Class rank eliminated
The decision came after almost a decade of discussion and research conducted by the school district, which included a survey of parents, students and faculty administered in June 2016. The survey found that most respondents supported the elimination of class rank.
A presentation to the Board of Education in June 2017 provided the survey results and details about the district's research on class rank. View the class rank powerpoint by clicking HERE.
Williamsville recognizes the importance of rigorous, challenging coursework, a diversified learning experience, and the personal and emotional growth of every student. The elimination of class rank does not affect our commitment to these values. Academic excellence will continue to be recognized and celebrated.
Prior to finalizing the decision, the Board and district officials discussed eliminating class rank during three public sessions - June, August, and September. Links to the meeting videos are available below. Key considerations:
- The differences in grade-point averages among high-achieving students are often statistically insignificant - sometimes less than a one-hundredth of a point. Often in Williamsville, a student with a 95% grade point average is not even ranked in the top 25 percent. Our students may be overlooked for admission to colleges or scholarship consideration due to their rank.
- Almost 60% of high schools across the country do not rank their students. Research shows the number of colleges that view class rank as an important consideration has dropped significantly. Most colleges have adopted a more holistic approach to the admissions process. Important factors include the rigor of the academic program, GPA, SAT and ACT scores, essay or writing samples, and counselor/teacher recommendations. When rank is not provided, a student’s application is evaluated based on these factors. High schools that have eliminated class rank report no adverse effect for their students when it comes to the college admissions process or to the awarding of scholarships. In fact, the percentage of college admissions officers identifying class rank to be of “considerable importance” in admissions decisions dropped from 26% in 2006 to 14% in 2015, with almost half of those surveyed reporting class rank to be of “limited” to “no importance” (National Association of College Admissions Counseling).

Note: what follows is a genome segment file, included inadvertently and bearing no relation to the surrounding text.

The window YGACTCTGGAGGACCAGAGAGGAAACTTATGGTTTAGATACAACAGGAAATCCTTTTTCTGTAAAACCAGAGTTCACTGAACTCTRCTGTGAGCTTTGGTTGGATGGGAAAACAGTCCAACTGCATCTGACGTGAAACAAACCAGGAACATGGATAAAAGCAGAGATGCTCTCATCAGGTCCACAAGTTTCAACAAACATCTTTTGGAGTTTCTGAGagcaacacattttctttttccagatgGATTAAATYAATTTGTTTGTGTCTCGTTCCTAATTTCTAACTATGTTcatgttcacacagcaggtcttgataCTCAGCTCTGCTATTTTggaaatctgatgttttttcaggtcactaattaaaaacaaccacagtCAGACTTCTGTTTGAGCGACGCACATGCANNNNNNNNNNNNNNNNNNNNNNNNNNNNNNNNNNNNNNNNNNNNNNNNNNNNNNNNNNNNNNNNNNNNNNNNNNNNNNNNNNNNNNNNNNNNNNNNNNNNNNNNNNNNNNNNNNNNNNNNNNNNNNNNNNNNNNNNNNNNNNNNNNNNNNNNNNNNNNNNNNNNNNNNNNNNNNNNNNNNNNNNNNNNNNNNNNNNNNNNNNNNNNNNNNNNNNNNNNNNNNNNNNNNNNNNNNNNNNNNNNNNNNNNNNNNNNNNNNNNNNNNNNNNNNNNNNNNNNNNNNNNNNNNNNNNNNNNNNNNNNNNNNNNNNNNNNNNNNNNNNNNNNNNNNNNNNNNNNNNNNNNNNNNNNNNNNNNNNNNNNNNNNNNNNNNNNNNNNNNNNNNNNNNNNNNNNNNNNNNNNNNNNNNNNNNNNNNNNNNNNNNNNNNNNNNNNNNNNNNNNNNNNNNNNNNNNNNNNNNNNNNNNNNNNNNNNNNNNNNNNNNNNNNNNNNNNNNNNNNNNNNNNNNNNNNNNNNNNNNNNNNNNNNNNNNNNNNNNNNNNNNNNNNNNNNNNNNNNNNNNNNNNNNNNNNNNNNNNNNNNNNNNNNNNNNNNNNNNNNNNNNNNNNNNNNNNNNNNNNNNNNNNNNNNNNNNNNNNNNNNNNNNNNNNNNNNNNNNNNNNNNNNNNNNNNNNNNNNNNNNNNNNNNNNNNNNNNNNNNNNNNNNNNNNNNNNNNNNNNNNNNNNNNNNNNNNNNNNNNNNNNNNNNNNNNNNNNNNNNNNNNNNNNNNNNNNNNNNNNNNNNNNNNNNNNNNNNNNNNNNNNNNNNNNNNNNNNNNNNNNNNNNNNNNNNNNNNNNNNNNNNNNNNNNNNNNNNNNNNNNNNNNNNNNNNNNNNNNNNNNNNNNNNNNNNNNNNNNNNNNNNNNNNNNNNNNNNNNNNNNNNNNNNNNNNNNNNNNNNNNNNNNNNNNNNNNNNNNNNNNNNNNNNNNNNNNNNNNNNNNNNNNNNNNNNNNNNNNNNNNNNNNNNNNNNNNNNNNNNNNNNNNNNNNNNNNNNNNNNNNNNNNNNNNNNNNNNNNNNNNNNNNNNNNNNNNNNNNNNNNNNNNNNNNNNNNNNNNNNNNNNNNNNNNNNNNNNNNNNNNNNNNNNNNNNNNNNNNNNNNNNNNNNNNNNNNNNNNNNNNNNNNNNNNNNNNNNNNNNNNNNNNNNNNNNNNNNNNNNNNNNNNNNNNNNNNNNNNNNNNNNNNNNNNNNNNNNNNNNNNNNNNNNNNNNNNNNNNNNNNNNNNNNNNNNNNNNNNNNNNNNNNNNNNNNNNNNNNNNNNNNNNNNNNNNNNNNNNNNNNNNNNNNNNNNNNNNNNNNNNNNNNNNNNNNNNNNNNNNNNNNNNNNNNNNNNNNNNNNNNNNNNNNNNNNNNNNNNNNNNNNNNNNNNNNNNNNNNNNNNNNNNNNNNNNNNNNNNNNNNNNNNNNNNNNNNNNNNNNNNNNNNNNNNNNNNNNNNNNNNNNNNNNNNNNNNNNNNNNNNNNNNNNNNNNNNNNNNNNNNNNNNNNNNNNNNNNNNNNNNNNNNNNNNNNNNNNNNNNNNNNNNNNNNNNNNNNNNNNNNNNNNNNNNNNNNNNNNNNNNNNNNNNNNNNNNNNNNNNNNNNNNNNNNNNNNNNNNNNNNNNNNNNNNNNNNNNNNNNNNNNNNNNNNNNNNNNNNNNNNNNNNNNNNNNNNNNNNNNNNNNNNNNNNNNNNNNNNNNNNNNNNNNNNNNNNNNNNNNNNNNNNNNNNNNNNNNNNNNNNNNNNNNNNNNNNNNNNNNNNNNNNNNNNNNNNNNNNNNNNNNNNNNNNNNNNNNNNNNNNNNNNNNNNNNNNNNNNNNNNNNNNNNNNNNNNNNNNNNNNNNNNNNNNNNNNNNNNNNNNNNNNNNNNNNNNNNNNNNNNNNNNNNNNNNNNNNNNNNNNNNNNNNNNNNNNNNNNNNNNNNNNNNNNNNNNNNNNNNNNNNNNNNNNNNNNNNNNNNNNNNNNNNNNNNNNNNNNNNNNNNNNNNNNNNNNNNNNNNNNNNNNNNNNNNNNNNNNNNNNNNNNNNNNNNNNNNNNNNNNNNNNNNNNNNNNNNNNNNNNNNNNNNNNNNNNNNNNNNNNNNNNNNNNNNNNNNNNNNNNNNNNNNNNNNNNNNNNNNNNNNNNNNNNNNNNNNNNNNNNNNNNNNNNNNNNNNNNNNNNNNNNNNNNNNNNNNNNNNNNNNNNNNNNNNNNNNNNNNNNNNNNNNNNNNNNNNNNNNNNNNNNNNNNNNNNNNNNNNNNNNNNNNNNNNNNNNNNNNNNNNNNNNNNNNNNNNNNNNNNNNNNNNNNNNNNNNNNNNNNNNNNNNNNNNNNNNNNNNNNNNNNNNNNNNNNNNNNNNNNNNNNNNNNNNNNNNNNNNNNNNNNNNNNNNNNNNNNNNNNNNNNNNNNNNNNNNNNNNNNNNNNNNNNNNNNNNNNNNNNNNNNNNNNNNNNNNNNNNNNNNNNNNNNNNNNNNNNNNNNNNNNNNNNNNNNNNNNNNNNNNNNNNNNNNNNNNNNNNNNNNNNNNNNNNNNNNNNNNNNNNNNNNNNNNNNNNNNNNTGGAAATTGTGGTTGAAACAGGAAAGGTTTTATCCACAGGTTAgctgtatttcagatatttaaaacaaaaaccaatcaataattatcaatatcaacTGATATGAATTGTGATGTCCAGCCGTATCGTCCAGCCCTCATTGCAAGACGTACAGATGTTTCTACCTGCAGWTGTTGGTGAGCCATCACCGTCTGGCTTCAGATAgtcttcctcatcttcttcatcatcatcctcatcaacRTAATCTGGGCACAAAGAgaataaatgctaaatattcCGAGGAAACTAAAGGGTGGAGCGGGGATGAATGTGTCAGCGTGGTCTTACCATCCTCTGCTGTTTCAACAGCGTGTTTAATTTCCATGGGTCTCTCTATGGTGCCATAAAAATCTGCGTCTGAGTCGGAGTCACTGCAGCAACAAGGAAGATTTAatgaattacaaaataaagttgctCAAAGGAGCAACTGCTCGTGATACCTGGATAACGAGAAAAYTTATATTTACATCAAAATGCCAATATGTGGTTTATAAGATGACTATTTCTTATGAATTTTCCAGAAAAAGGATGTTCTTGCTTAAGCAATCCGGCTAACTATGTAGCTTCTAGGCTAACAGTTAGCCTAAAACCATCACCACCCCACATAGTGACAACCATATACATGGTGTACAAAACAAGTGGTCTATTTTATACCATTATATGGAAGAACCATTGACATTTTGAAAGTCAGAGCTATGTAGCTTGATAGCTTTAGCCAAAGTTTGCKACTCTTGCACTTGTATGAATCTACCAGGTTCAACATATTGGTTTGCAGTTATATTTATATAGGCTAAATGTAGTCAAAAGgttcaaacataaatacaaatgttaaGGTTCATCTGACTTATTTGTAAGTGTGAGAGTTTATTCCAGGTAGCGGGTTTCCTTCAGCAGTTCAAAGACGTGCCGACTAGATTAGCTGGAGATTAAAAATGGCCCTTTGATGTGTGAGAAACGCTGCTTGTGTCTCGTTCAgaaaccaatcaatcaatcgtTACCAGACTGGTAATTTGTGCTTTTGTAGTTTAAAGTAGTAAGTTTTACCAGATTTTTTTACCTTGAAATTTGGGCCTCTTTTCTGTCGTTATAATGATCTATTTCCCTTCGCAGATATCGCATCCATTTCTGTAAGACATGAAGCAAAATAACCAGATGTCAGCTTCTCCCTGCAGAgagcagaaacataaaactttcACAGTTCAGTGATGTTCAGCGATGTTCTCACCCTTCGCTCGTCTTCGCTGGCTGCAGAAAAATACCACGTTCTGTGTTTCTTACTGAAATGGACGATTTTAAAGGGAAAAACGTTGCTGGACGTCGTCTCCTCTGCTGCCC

- Students have reported elevated levels of anxiety and stress related to the positioning that occurs when calculating class rank. Rather than enrolling in courses they’re interested in, some students instead select courses with greater “weighting” strictly because of the class rank calculation.
- June 2017 - Board of Education Meeting Video. Discussion on Class Rank begins at about 1:22:30
- June 2017 - PowerPoint Presentation on Class Rank; includes Survey Results from June 2016
- August 2017 - Board of Education Meeting Video. Discussion on Class Rank begins at about 00:32:50
- September 2017 - Board of Education Meeting Video. Discussion on Class Rank begins at about 1:48:30